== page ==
The #15, driven by Rick Kelly and David Russell isn’t too different to the usual car. Much like HRT, they have gone with matte black, which is a nice effect. For Bathurst, Jack Daniel’s have decided to promote their Zero Sugar product and with that, flashes of red are added to the usual black and white colour combination. It adds a touch of colour whilst still unmistakably being a Jack Daniels livery.
Much like last year, Michael Caruso will be sporting a retro themed livery. Partnered once again by Dean Fiore, the livery is a throwback to the 1990 Nissan in which Jim Richards won the championship. The livery itself is simple, but quite beautiful. The only real difference between the new and original liveries is that they have used chevrons rather than straight lines on the side in the transition from red to white to blue. Despite the huge difference in shape between the two cars, the livery works extremely well on both. Good to see a big number on the front door too. Great looking livery.
The #99 car driven by James Moffat and Taz Douglas also has a new livery. Sponsored by Mack for the enduros, the livery has changed since Sandown, with the red lines being removed, giving a design more unique to Mack, but one that isn’t very memorable. The livery is mainly white, with the black and silver on the side. Plenty of potential here but it doesn’t look like they’ve got the most out of it. It still looks like a semi blank canvas with work to do. The Mack logo, however, does look very good on the side of the car. Would like to see them tinker with this livery again before the Gold Coast 500.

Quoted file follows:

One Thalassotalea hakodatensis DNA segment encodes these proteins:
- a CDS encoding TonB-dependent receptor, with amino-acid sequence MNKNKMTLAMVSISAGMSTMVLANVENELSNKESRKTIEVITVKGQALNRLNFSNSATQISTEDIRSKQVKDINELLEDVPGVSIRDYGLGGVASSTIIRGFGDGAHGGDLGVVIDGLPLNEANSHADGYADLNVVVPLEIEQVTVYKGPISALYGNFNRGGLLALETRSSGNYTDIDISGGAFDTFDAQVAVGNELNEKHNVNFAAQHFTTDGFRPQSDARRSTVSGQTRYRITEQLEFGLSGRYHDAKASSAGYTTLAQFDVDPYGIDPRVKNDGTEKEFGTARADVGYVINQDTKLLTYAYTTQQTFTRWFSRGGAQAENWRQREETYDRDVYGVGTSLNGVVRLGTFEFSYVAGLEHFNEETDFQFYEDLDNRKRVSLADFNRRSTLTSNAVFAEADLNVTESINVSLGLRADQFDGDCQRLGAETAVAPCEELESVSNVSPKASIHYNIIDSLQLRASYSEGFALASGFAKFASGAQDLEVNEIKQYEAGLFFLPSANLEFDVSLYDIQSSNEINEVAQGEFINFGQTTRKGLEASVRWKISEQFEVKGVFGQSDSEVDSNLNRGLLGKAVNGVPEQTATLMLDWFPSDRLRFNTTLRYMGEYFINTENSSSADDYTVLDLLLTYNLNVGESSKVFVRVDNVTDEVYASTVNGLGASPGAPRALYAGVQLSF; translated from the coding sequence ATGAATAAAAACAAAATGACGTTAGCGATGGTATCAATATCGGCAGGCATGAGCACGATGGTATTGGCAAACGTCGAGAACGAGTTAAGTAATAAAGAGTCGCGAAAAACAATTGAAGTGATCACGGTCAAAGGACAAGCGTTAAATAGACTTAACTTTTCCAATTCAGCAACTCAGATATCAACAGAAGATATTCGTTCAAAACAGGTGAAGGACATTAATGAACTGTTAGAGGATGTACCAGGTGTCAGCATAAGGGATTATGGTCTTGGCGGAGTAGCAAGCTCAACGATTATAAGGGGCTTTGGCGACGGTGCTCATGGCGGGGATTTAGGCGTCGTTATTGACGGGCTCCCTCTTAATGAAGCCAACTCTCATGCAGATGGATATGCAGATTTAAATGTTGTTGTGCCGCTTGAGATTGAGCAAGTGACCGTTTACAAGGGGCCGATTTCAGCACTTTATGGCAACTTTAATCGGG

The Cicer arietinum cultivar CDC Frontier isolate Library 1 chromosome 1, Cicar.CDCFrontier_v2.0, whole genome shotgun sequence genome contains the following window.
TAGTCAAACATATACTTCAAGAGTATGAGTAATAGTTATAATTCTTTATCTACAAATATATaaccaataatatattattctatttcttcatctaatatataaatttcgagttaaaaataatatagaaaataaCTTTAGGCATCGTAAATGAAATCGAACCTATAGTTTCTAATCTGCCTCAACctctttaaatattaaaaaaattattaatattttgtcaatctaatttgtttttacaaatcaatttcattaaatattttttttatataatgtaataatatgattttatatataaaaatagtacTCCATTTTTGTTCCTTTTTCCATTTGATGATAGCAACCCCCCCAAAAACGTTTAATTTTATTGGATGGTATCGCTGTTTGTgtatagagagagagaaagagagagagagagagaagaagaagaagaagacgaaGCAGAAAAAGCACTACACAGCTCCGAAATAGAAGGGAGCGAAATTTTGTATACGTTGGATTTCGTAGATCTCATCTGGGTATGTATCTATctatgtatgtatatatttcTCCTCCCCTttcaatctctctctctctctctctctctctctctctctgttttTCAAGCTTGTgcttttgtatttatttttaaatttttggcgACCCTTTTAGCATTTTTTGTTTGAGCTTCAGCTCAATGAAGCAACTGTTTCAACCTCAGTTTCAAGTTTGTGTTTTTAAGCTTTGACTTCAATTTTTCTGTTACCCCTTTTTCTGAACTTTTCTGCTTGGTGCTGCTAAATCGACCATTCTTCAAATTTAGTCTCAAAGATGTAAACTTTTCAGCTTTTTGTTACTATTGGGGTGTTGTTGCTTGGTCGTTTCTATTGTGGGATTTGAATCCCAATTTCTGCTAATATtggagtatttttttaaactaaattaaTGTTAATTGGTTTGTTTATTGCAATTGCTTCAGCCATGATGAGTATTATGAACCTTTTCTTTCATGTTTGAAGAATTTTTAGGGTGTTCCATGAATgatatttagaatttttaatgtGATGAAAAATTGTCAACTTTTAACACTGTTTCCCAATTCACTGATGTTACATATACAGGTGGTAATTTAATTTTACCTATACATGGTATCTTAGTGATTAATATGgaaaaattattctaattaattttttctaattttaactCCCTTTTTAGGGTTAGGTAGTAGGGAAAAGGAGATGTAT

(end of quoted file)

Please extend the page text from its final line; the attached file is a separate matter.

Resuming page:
Overall, I’m very happy to see Nissan make use of both complex and simple liveries.
DJR Team Penske
For the enduros, the Scott Pye/Marcos Ambrose machine was unveiled in a bright green Xbox sponsored livery. It brings back memories of the Xbox One Racing entry in the 2013 Bathurst 1000 as well as the car driven by Ambrose in the final round of last year’s championship. This time around the green is not metallic and is a much brighter shade of green. The design is simple, but uses the shape of the FG X Falcon well. A pleasing livery, but I’m not sure The Bottle-O is very happy about it!
Last but not least is Novocastrien Motorpsort. The second set of brothers in the field, Aaren and Drew Russell, will be at the wheel of the #62. The team, which is coming up from the Dunlop Series for the Bathurst 1000, will be racing in a VF Commodore. The livery is based on their Dunlop Series car, and is mainly royal blue and sponsored by Plus Fitness. Unfortunately, it does have the distinct look of a car from a lower category. The design is too simple and the sponsors all over the car seem to fighting for attention, rather than singing in harmony. However, it isn’t a disaster. The design on the roof and bonnet works well and the orange tinted headlights are a very nice touch. Shame about the design on the side, which looks like it was made in 5 minutes and brings the overall look of the livery down. As a small team with a small budget, I imagine their priorities were elsewhere, and that’s fair enough if you ask me.